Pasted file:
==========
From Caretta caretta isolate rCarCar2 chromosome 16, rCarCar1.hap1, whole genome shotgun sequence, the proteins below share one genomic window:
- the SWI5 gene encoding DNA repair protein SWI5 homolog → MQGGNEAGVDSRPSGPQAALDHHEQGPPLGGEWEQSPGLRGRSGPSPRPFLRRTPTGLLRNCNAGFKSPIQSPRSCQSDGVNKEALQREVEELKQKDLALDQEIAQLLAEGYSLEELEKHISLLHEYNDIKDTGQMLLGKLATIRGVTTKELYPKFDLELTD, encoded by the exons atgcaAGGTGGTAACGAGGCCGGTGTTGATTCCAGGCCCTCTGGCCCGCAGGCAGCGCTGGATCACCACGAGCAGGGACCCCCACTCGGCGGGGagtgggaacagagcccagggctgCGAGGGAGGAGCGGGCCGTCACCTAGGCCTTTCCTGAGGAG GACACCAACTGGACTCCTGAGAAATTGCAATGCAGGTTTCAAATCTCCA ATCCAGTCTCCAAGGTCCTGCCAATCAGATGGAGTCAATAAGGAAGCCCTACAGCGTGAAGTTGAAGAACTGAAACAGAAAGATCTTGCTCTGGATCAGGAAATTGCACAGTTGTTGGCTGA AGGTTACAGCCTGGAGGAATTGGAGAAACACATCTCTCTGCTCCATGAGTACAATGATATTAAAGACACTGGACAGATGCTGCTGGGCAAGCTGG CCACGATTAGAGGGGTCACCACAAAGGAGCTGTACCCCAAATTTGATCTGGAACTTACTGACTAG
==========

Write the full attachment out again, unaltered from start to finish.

From Caretta caretta isolate rCarCar2 chromosome 16, rCarCar1.hap1, whole genome shotgun sequence, the proteins below share one genomic window:
- the SWI5 gene encoding DNA repair protein SWI5 homolog → MQGGNEAGVDSRPSGPQAALDHHEQGPPLGGEWEQSPGLRGRSGPSPRPFLRRTPTGLLRNCNAGFKSPIQSPRSCQSDGVNKEALQREVEELKQKDLALDQEIAQLLAEGYSLEELEKHISLLHEYNDIKDTGQMLLGKLATIRGVTTKELYPKFDLELTD, encoded by the exons atgcaAGGTGGTAACGAGGCCGGTGTTGATTCCAGGCCCTCTGGCCCGCAGGCAGCGCTGGATCACCACGAGCAGGGACCCCCACTCGGCGGGGagtgggaacagagcccagggctgCGAGGGAGGAGCGGGCCGTCACCTAGGCCTTTCCTGAGGAG GACACCAACTGGACTCCTGAGAAATTGCAATGCAGGTTTCAAATCTCCA ATCCAGTCTCCAAGGTCCTGCCAATCAGATGGAGTCAATAAGGAAGCCCTACAGCGTGAAGTTGAAGAACTGAAACAGAAAGATCTTGCTCTGGATCAGGAAATTGCACAGTTGTTGGCTGA AGGTTACAGCCTGGAGGAATTGGAGAAACACATCTCTCTGCTCCATGAGTACAATGATATTAAAGACACTGGACAGATGCTGCTGGGCAAGCTGG CCACGATTAGAGGGGTCACCACAAAGGAGCTGTACCCCAAATTTGATCTGGAACTTACTGACTAG